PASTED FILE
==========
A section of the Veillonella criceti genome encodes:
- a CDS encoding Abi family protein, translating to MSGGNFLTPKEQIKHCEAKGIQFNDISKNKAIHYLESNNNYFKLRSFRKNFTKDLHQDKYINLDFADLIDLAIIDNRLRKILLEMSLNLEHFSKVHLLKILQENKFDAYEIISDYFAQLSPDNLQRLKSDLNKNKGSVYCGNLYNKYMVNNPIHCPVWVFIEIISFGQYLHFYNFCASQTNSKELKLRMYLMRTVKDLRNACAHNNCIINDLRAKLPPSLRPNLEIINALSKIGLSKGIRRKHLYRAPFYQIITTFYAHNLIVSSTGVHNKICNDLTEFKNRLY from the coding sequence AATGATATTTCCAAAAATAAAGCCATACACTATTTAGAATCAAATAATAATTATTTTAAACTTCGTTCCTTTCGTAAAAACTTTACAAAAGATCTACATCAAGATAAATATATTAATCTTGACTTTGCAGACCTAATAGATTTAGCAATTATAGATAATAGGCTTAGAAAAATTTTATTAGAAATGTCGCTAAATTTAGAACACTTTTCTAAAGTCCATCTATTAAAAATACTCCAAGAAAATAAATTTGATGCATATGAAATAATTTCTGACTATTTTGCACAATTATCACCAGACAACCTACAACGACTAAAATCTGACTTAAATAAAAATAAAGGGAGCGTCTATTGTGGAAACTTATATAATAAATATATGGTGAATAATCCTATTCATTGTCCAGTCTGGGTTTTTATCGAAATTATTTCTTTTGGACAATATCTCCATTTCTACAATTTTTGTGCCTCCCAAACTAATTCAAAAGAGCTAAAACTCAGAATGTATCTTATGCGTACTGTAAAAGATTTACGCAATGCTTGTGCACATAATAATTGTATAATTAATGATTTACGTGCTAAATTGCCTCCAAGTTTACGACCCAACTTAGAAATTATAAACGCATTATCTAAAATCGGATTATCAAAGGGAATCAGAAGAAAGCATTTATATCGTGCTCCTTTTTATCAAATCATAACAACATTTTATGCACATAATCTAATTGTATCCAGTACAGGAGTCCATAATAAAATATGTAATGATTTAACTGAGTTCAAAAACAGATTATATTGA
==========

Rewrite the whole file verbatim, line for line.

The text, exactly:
A section of the Veillonella criceti genome encodes:
- a CDS encoding Abi family protein, translating to MSGGNFLTPKEQIKHCEAKGIQFNDISKNKAIHYLESNNNYFKLRSFRKNFTKDLHQDKYINLDFADLIDLAIIDNRLRKILLEMSLNLEHFSKVHLLKILQENKFDAYEIISDYFAQLSPDNLQRLKSDLNKNKGSVYCGNLYNKYMVNNPIHCPVWVFIEIISFGQYLHFYNFCASQTNSKELKLRMYLMRTVKDLRNACAHNNCIINDLRAKLPPSLRPNLEIINALSKIGLSKGIRRKHLYRAPFYQIITTFYAHNLIVSSTGVHNKICNDLTEFKNRLY from the coding sequence AATGATATTTCCAAAAATAAAGCCATACACTATTTAGAATCAAATAATAATTATTTTAAACTTCGTTCCTTTCGTAAAAACTTTACAAAAGATCTACATCAAGATAAATATATTAATCTTGACTTTGCAGACCTAATAGATTTAGCAATTATAGATAATAGGCTTAGAAAAATTTTATTAGAAATGTCGCTAAATTTAGAACACTTTTCTAAAGTCCATCTATTAAAAATACTCCAAGAAAATAAATTTGATGCATATGAAATAATTTCTGACTATTTTGCACAATTATCACCAGACAACCTACAACGACTAAAATCTGACTTAAATAAAAATAAAGGGAGCGTCTATTGTGGAAACTTATATAATAAATATATGGTGAATAATCCTATTCATTGTCCAGTCTGGGTTTTTATCGAAATTATTTCTTTTGGACAATATCTCCATTTCTACAATTTTTGTGCCTCCCAAACTAATTCAAAAGAGCTAAAACTCAGAATGTATCTTATGCGTACTGTAAAAGATTTACGCAATGCTTGTGCACATAATAATTGTATAATTAATGATTTACGTGCTAAATTGCCTCCAAGTTTACGACCCAACTTAGAAATTATAAACGCATTATCTAAAATCGGATTATCAAAGGGAATCAGAAGAAAGCATTTATATCGTGCTCCTTTTTATCAAATCATAACAACATTTTATGCACATAATCTAATTGTATCCAGTACAGGAGTCCATAATAAAATATGTAATGATTTAACTGAGTTCAAAAACAGATTATATTGA